Look, everybody says that journalism is the first draft of history, but in this case, the first draft is so wrong that as a historian I feel like I need to step in and say Hey, wait a minute you guys. Even as a first draft, this stinks! [laughs] As a professor of history, I've got to say that if a graduate student wrote a first draft that was as credulous in its use of sources as the media has been in the case of the "second intifada," then I'd say he wouldn't make it through the first semester of grad school.
Solomon asks Landes whether, in his opinion, the the press was "duped, or did they play along with it? Were they willing participants?"
Here is Landes' reply:
We want the web site to raise these questions and let people make their own judgments. Now, we think we have some answers, but we're post-modern enough to think there isn't only one answer. So for instance, in answer to your question, if we were to take a pie and slice it up, there would be a slice of journalists just out to make their living by providing their bosses in the West with action footage, another slice of people harboring some sort of bad faith or resentment -- some kind of strong anti-Jewish feelings -- then you've got another chunk of it who are people who really believe they are helping the Palestinians by recycling their propaganda. There's this great line by Bob Simon [of 60 Minutes], 'In the Middle East, one image can be worth 1000 weapons.' I think that there's a prevalent view in the press that since the Israelis have most of the weapons, the media can "level the playing field" by giving the Palestinians the media victory.
Solomon asks Landes whether he will be considered a conservative for the stance he's taken on this issue, and Landes replies like an old-fashioned liberal, one of Norman Geras' "principled leftists":
No, it's a liberal issue! Look it's...the thing people don't understand is that 'our' conservatives - the people like George Bush and Ariel Sharon - are so far to the left when you place them in the framework of say Arab politics that it's a joke...OK? There's no Arab leader that would tolerate the kinds of attacks that George Bush has tolerated without making sure that the people who did it were severely punished for their effrontery. The Arab Michael Moore who exposed the lies told by the Palestinian media that Arafat used to dupe the Palestinians into a losing war would never have survived long enough to show it.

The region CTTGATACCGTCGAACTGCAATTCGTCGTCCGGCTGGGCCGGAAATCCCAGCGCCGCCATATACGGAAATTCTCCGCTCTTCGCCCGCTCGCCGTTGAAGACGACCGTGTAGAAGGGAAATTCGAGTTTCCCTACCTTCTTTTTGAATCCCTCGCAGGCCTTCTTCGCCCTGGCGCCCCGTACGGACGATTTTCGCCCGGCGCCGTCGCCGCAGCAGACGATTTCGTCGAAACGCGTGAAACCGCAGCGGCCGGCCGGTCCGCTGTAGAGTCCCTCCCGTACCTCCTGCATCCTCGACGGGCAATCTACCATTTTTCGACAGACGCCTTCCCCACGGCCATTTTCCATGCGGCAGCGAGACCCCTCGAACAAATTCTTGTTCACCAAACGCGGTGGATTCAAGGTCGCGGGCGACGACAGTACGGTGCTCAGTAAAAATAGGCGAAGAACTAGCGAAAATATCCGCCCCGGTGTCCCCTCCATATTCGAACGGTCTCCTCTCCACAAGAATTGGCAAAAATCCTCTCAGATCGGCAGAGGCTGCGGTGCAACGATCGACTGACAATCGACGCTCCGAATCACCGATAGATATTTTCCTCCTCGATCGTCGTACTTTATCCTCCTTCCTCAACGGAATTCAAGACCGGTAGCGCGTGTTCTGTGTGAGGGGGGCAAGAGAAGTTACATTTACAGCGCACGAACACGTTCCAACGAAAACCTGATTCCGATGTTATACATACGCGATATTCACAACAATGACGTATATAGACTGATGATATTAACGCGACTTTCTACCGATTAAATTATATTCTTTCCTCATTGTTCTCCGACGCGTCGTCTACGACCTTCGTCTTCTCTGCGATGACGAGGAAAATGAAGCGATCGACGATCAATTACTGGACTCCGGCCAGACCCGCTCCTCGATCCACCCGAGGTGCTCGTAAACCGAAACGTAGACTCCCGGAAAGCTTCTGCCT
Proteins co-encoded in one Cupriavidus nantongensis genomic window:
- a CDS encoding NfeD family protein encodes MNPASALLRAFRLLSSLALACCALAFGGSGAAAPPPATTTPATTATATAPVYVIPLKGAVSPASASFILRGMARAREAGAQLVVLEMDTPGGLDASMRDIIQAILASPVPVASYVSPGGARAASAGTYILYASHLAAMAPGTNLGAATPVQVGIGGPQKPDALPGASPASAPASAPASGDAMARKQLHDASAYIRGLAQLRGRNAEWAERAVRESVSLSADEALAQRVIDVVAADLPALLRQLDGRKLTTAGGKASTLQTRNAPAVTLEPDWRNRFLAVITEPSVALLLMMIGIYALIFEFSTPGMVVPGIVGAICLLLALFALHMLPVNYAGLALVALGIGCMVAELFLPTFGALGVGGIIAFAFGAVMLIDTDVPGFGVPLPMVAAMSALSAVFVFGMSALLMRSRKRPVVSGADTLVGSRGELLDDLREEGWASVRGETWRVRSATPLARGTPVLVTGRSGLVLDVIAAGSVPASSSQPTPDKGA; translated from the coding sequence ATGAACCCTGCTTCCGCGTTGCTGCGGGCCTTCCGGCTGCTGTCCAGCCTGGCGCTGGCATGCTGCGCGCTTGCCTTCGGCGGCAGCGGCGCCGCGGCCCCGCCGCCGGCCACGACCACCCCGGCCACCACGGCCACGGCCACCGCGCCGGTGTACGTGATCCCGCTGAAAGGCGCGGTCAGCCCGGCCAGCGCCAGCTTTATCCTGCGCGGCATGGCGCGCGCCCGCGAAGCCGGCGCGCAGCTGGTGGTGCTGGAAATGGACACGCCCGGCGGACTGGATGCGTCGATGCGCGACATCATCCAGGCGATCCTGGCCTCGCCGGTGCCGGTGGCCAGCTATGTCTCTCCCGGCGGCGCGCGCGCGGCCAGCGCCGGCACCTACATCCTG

Landes understands the potential for the blogosphere to change things. He turned to the internet because the MSM, not too surprisingly, wasn't especially interested:
I teach the history of communications revolutions. I know the impact that the printing press had on the sort of imbedded manuscript culture that came before it. The internet will be in the 21st century to print media what the print media was to manuscript in the 16th. That's why I'm going to the web, to the blogosphere. In the mainstream media, busy covering its naked ass, I can't get the time of day. As one guy at ABC who admitted he was convinced by my material put it -- "I'm not sure how much appetite there is for this stuff here."
So I'm doing my best to show the ABC guy that the appetite is strong for viewing original sources and letting the reader be the judge.
Perhaps the MSM doesn't understand the force of allowing the reader access to original footage and source material. Or perhaps it does, and that's the problem. It could be that many in the MSM have the attitude that making news is like making sausage--they fear that if they let you see how it's actually made, you might lose some of your taste for it.